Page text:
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In the Midst of Death Audio Cassette – Jun 2000


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Audio Cassette, Jun 2000

2014 Books Gift Guide for Children & Teens
Browse our featured books to find gift ideas for the boys or girls on your holiday shopping list this year!
--This text refers to the Paperback edition.


Product Details

  • Audio Cassette
  • Publisher: Sound Library; Unabridged edition (June 2000)
  • Language: English
  • ISBN-10: 0792723678
  • ISBN-13: 978-0792723677
  • Product Dimensions: 2.5 x 15.9 x 22.2 cm
  • Shipping Weight: 327 g

Product Description

From Library Journal

Block's detective, Matthew Scudder, the former New York City police officer, now tries to discover who killed a call girl and pinned the murder on a policeman who is cooperating with an investigation into corruption. The story is very tight and well written and filled with a cross section of New York City denizens. The person who hired Scudder is blatantly crooked, and Scudder himself was involved with both money and women while on the force. However, as with the other entries in this series, the compelling focus is the detective's battle with alcoholism. As presented in A Stab in the Dark, Scudder's drinking increases; he functions well enough to solve the case, but suffers more and more from the effects of the booze. Reader Alan Sklar does an excellent job; recommended for all audio collections. Stephen L. Hupp, Urbana Univ., OH
Copyright 2001 Reed Business Information, Inc.

About the Author

Lawrence Block was awarded the CWA Cartier Diamond Dagger in 2004. He is also a Grand Master of the Mystery Writers of America. He is the author of many novels and short stories and has won numerous awards for his mystery writing. He lives and works in New York City. --This text refers to the Paperback edition.

Customer Reviews

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Most Helpful Customer Reviews on Amazon.com (beta)

Amazon.com: 36 reviews
21 of 21 people found the following review helpful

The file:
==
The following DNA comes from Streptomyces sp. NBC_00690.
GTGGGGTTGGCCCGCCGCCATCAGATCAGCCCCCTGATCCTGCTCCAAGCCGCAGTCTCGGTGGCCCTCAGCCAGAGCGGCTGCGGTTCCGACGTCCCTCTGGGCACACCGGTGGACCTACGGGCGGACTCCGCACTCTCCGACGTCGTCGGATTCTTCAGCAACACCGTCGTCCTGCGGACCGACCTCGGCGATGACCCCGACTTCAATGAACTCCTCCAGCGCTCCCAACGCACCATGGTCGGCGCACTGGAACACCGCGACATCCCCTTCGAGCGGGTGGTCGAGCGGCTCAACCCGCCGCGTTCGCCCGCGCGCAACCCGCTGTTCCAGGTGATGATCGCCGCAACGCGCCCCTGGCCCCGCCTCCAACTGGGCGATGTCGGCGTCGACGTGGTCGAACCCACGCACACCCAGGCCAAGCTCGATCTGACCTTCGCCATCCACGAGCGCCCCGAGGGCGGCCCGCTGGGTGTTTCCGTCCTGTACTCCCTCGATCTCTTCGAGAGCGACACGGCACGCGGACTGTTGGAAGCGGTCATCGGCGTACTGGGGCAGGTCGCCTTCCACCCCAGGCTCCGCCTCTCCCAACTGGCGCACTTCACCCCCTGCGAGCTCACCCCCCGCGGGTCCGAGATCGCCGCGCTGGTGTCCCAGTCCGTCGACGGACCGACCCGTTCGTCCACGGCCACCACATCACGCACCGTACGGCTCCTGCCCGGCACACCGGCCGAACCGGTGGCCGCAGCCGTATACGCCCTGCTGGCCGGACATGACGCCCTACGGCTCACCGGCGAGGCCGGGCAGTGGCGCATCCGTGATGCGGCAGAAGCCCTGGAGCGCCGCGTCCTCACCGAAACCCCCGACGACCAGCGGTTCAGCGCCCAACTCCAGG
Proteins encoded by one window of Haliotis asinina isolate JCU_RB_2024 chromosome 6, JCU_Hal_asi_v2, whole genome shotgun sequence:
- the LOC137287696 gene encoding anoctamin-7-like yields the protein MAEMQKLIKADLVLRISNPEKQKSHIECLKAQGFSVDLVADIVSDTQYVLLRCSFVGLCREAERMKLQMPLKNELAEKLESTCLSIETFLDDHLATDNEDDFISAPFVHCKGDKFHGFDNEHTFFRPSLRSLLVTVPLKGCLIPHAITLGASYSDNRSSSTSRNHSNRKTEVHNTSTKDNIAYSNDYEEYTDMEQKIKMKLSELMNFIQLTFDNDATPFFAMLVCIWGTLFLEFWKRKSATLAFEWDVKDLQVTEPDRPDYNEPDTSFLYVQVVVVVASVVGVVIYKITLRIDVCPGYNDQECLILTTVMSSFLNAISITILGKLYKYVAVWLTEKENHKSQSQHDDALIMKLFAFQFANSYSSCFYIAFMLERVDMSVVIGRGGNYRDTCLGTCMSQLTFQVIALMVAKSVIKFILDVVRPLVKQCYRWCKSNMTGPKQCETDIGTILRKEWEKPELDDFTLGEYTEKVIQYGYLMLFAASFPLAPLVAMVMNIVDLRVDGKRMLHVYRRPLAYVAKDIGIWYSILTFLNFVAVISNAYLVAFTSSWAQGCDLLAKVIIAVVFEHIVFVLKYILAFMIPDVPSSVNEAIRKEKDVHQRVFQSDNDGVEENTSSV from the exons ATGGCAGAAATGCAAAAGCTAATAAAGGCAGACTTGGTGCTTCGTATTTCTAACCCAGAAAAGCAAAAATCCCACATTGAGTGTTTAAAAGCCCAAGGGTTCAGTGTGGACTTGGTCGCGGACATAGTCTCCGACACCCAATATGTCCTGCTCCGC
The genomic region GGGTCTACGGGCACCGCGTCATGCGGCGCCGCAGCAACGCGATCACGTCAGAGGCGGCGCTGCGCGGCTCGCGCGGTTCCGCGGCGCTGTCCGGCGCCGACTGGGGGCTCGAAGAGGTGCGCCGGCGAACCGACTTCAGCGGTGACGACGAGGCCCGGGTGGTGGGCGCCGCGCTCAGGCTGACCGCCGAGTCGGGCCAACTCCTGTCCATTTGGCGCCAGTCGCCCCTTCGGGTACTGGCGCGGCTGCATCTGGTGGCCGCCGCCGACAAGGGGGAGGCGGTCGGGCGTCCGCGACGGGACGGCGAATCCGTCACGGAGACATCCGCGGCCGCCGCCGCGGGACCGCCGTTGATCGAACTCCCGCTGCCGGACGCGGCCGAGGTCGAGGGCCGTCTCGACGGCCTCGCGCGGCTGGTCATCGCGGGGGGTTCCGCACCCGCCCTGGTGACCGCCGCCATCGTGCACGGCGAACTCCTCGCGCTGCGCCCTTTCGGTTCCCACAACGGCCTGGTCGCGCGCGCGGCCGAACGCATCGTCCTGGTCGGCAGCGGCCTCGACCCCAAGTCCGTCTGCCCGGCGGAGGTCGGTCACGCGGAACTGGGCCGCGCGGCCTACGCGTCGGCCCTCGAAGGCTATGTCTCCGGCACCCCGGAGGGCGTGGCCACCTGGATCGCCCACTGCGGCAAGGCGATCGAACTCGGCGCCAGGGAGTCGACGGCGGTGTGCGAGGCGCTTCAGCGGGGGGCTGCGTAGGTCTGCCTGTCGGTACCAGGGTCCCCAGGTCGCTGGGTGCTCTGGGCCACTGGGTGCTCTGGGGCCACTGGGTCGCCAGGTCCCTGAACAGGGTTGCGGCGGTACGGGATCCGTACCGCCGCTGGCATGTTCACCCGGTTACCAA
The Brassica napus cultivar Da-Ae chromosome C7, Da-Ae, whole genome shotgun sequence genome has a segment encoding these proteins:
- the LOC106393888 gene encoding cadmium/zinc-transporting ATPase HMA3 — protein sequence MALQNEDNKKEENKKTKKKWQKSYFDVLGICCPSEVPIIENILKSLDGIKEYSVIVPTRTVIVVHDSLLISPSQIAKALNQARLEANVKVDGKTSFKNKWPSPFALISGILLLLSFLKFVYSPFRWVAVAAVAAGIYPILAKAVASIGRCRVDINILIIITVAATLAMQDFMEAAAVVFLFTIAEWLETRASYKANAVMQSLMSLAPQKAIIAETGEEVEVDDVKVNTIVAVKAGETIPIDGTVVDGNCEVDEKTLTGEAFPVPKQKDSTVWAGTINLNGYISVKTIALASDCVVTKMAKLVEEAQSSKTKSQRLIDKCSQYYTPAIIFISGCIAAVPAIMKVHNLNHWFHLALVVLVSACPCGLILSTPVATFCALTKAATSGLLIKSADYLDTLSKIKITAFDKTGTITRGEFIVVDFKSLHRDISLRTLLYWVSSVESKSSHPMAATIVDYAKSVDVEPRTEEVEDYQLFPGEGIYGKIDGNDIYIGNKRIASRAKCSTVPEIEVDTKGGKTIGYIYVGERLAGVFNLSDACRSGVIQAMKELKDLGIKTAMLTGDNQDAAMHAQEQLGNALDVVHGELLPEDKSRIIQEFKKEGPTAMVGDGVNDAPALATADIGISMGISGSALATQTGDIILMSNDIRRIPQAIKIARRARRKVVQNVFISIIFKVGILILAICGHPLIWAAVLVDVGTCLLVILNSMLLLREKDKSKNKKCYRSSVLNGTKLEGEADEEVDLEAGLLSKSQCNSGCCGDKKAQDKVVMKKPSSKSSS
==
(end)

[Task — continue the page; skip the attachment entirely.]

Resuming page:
A short but engaging early Scudder novel April 22 2001
By Brian D. Rubendall - Published on Amazon.com
Format: Mass Market Paperback
Lawrence Block's early Matthew Scudder novels are considerably shorter and less complex than later entries in the series. Scudder was still drinking during this time period and here he makes his first acknowledgement that it might be getting out of control. The plot is intriguing, a dirty cop begins cooperating with an anti-corruption probe and is framed for murder. Scudder must answer two questions who did the frame up and why did the cop suddenly decide to become a rat? "In the Midst of Death" is one of the bleaker entires in the Scudder series both in terms of its outcome and for what happens in Scudder's personal life. It is not an essential entry in the series, but it is a good one.
13 of 13 people found the following review helpful
Pretty good, but not up to Block's normal high standard. May 5 2000
By Gary Jonas - Published on Amazon.com
Format: Mass Market Paperback
With this book, the third in the Matthew Scudder series, Scudder is hired by a crooked cop named Jerry Broadfield, who decides to grab a bit of the limelight by exposing corruption in the police department. Problem: a hooker Broadfield was seeing turns up dead in his apartment. The police won't do much to investigate, of course, because Broadfield betrayed the badge. That leaves Scudder to go after the killer.
It's a good book, but it doesn't measure up to the high standards set by other volumes in the series. Part of this is because there's not enough focus on the characters. Seems strange to type that about Lawrence Block, who normally writes great characters. This time around it feels like he wasn't sure where he wanted to go with the series, so Matt is the same at the end of the book as he was at the beginning. He's simply there to go through the motions and solve the crime.
However, even on Block's worst day, he's better than most writers on their best day. So the book will still entertain you and it's worth reading. Just don't expect to be blown away this time.
9 of 10 people found the following review helpful
The series is starting to take off Sept. 4 2001
By Tom Bruce - Published on Amazon.com
Format: Mass Market Paperback